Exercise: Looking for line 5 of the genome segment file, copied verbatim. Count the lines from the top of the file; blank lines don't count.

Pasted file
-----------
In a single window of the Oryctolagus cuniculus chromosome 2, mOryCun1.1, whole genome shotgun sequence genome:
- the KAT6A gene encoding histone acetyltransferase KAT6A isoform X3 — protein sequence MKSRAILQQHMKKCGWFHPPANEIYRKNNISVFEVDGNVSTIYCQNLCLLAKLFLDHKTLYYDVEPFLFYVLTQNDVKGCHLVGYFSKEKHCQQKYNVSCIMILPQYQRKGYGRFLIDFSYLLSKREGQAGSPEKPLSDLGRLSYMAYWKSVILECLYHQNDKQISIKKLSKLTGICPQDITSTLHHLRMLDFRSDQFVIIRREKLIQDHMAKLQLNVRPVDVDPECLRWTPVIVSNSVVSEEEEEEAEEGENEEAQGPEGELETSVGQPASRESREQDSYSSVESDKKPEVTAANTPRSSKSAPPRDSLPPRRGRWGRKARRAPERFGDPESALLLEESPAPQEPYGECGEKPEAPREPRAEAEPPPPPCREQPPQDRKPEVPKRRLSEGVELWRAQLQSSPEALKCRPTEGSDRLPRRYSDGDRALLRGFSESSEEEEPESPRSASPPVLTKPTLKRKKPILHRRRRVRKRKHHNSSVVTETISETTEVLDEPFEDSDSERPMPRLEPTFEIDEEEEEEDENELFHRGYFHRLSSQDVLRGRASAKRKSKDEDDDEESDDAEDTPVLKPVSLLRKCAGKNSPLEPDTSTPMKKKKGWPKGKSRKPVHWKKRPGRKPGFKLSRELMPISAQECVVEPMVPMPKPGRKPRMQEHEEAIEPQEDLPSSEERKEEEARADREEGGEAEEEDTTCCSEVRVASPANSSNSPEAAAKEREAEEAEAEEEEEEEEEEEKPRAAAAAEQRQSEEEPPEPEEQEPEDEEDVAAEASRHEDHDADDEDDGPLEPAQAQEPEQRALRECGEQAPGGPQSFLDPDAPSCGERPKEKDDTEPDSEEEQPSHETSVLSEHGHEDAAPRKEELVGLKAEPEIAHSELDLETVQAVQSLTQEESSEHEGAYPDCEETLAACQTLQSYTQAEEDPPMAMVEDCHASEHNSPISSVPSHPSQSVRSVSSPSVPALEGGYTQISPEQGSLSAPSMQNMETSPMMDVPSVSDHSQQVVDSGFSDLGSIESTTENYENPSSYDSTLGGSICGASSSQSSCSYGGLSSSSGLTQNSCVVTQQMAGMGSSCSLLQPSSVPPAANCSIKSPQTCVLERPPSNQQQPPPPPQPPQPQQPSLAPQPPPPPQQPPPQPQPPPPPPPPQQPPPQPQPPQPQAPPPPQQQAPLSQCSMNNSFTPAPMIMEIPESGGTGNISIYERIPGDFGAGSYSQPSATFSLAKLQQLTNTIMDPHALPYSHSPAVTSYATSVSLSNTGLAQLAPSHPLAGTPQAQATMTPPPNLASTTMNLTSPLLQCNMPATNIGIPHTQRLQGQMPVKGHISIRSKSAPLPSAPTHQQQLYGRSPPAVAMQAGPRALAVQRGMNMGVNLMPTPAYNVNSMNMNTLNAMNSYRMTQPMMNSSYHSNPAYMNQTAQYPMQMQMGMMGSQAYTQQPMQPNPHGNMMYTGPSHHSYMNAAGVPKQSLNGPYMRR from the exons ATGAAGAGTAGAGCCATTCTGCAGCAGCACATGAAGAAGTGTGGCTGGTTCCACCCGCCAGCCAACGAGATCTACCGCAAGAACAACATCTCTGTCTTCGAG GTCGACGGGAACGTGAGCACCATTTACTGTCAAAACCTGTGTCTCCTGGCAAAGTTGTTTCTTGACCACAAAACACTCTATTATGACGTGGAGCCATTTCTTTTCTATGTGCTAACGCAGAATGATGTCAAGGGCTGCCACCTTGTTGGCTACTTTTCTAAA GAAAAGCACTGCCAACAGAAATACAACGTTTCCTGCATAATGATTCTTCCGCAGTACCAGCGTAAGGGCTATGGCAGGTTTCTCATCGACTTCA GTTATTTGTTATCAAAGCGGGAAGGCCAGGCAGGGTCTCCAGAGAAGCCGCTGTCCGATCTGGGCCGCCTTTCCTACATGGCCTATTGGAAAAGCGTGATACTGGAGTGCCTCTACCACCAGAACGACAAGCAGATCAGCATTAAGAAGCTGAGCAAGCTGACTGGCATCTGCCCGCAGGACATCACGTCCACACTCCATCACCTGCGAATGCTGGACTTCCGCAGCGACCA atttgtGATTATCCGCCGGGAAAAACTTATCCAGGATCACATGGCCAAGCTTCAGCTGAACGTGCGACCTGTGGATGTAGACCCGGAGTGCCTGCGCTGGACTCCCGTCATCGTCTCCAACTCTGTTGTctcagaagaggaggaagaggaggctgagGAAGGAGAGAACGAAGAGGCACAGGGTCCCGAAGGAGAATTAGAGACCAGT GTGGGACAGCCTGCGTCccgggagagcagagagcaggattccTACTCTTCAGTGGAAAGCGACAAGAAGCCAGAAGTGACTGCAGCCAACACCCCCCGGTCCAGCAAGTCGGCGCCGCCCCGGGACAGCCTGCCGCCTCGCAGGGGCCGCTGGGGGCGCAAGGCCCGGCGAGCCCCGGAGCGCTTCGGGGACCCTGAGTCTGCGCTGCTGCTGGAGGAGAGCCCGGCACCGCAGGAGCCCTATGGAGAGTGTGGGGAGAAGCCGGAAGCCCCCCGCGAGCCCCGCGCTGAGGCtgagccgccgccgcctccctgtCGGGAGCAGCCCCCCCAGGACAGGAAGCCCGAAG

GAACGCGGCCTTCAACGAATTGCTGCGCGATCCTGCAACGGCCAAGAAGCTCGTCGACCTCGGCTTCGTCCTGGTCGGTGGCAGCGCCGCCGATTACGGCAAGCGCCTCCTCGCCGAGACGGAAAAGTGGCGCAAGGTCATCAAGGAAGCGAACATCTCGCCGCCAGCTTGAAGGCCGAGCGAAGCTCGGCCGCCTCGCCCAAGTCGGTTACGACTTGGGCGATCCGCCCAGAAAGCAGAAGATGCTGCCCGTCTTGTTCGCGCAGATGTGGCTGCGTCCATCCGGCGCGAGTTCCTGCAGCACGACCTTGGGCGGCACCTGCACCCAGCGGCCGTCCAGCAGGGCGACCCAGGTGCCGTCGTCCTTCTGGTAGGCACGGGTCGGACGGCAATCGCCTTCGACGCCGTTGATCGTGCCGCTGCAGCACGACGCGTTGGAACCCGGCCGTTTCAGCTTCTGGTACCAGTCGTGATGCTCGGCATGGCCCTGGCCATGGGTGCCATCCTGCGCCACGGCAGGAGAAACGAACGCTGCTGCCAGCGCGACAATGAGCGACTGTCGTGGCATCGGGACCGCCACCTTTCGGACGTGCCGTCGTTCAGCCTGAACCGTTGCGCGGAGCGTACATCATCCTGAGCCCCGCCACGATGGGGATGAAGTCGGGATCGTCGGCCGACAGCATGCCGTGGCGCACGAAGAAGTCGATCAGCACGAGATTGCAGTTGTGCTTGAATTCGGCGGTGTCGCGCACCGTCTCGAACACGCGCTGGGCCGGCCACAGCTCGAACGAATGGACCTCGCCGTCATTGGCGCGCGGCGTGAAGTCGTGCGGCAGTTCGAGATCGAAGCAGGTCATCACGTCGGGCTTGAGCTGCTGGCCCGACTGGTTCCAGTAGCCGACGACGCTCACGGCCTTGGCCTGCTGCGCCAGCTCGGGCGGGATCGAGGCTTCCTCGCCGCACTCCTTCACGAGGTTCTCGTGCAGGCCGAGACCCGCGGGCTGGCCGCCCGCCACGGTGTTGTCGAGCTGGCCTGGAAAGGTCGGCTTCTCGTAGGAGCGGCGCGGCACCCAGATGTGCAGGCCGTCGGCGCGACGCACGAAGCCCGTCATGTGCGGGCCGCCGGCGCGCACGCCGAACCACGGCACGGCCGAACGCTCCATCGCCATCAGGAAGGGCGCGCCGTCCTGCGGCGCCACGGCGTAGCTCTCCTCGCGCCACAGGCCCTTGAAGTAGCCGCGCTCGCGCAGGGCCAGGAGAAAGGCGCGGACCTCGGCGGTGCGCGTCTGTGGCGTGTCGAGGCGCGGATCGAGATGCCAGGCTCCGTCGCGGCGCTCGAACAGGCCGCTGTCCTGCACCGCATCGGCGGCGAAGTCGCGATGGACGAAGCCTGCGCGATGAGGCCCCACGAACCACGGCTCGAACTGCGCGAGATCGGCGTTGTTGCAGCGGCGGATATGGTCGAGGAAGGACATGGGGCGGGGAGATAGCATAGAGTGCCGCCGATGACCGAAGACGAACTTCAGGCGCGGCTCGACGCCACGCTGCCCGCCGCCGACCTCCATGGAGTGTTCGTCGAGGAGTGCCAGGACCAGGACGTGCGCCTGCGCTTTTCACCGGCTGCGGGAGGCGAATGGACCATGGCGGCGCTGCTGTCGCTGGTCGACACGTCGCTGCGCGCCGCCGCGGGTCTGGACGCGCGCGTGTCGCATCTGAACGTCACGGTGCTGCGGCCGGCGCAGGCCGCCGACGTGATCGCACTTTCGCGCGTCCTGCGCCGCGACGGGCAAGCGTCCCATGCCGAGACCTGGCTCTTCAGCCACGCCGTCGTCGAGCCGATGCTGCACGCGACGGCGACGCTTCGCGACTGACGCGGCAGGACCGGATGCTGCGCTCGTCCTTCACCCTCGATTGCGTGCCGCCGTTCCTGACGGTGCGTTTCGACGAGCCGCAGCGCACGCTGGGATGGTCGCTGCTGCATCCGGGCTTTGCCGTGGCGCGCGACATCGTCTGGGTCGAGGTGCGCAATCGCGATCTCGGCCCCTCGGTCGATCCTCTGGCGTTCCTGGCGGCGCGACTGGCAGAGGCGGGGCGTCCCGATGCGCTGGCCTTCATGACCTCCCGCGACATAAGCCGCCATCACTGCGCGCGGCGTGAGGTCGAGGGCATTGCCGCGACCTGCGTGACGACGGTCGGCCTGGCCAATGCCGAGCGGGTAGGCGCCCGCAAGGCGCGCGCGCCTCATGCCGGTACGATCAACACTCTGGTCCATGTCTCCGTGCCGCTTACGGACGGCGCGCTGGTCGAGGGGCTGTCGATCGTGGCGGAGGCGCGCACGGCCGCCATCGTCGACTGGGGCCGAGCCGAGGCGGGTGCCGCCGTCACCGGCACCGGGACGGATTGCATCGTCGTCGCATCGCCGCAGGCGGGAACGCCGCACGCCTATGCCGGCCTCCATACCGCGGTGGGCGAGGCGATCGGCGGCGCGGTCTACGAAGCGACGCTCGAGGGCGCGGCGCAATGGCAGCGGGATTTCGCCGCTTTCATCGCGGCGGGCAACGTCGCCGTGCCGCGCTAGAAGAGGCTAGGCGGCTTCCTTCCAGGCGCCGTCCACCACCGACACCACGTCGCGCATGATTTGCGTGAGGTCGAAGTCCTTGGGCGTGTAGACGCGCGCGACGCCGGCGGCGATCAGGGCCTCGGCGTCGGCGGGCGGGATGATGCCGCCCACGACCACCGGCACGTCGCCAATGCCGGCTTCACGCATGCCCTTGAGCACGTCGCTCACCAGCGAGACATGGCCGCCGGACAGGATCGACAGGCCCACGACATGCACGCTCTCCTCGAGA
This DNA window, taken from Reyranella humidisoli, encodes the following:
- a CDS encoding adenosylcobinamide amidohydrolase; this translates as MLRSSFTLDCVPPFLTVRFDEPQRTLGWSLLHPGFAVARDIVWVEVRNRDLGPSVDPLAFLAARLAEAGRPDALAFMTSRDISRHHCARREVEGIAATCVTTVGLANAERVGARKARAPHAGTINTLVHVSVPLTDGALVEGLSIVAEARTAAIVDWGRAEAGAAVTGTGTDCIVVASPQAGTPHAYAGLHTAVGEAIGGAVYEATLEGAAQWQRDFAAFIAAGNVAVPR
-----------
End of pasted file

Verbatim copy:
- a CDS encoding adenosylcobinamide amidohydrolase; this translates as MLRSSFTLDCVPPFLTVRFDEPQRTLGWSLLHPGFAVARDIVWVEVRNRDLGPSVDPLAFLAARLAEAGRPDALAFMTSRDISRHHCARREVEGIAATCVTTVGLANAERVGARKARAPHAGTINTLVHVSVPLTDGALVEGLSIVAEARTAAIVDWGRAEAGAAVTGTGTDCIVVASPQAGTPHAYAGLHTAVGEAIGGAVYEATLEGAAQWQRDFAAFIAAGNVAVPR